Depending on where you live, there are four seasons in a year (shoutout Arctic Circle for bucking that trend). These seasons can be either starkly different, with the weather changing seemingly overnight, or they can be more gentle, easing in over a couple of weeks until the memory of the previous season’s weather seems like a distant dream.
One thing that these seasons produce (other than distant dreams of clear skies, or sweltering humidity), is an ever-changing landscape of seasonal ingredients.
For the average citizen, this is a minor issue only becoming noticeable when avocados go from 2 for $3 and ripe, to $6 each and rock-hard forever within the space of a week. But for others, namely the people buying in bulk for use in a restaurant, these differences shape their entire menus, and any ignorance of a fluctuating market price could be disastrous for their bottom line.
In this piece, I’ll be highlighting these stark differences, and offer some advice on what to buy, when to buy it, and the suitable substitutes you need to know to keep your menu appealing to the public, and your balance sheet.
- What is seasonal produce?
- Which ingredients should I use for which season?
- How should I use seasonal ingredients?
- How to substitute ingredients throughout the year
- Why are seasonal ingredients so important to a successful menu?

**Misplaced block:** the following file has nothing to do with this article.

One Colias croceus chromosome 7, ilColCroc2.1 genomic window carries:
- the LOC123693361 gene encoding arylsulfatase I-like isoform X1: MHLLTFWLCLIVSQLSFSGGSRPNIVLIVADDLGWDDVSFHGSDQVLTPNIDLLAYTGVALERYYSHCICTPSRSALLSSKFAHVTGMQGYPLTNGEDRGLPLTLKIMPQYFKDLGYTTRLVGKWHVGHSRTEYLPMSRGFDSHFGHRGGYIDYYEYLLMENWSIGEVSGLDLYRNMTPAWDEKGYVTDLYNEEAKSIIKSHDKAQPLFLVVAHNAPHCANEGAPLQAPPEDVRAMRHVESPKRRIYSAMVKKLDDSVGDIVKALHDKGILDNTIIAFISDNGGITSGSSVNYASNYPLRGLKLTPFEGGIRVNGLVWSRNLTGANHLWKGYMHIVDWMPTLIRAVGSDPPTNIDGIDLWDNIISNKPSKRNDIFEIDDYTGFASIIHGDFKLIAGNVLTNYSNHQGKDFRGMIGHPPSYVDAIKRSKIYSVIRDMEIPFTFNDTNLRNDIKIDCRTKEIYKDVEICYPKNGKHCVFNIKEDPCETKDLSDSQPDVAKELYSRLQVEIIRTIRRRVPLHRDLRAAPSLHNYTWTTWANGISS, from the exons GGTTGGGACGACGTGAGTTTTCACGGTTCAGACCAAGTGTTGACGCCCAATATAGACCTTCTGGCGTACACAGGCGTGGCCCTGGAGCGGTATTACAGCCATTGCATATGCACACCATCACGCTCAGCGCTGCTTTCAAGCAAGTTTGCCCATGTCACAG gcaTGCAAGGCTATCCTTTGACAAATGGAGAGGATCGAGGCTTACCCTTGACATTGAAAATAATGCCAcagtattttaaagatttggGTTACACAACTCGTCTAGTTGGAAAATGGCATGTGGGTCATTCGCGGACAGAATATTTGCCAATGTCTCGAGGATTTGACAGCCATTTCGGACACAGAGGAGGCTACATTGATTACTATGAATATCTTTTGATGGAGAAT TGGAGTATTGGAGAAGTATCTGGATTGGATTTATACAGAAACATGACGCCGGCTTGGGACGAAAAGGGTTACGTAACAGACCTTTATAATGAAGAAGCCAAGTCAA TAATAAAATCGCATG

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What is seasonal produce?
Seasonal produce is, simply put, anything that thrives at a certain point of the year due to the climate around where it’s produced.
Most of the time this refers to fresh produce such as fruit and vegetables, but it can also extend to livestock, nuts and seeds.
And because the climate plays such a crucial role in producing these ingredients, their availability fluctuates throughout the year, peaking at a time referred to as ‘in season’.
For example, an ingredient like tomatoes needs warm temperatures, plenty of sun, and absolutely no frost. This means that they thrive in spring & summer and will produce the most fruit during those months, making them ‘in season’ between October-February, depending (as always) on the weather.
The very best part about seasonal produce is that when it’s in season, it’s usually at its best (quality-wise) and because it’s producing more, it’s also usually at its cheapest.
Which ingredients should I use for which season?
A challenge for a lot of businesses is trying to figure out which ingredients are at their peak and when, so I’ve put together a little cheat sheet for the seasons to make things a little easier for you.
How should I use seasonal ingredients?
I’ve always been a fan of seasonal ingredients because of their cheap prices and high quality, and it’s because of this quality that I tend to do the bare minimum when I’m preparing them so as to let the ingredient itself really shine through.
This usually means they are dressed with only some good olive oil, salt, and pepper before being cooked (if they even need cooking at all), and letting their natural flavours become dominant.
Another good way to ensure you’re getting the best out of your seasonal ingredients is to create a strong relationship with your supplier. Chat to them before you put your order in, or even if they’ve got time when they’re delivering, and pick their brains about what’s coming into season, what’s headed out, and how best to prepare any ingredients you’re unfamiliar with. Some of my best dishes have started out as a conversation with my fruit & veg guy, and a good supplier is like a database for every type of recipe you can imagine.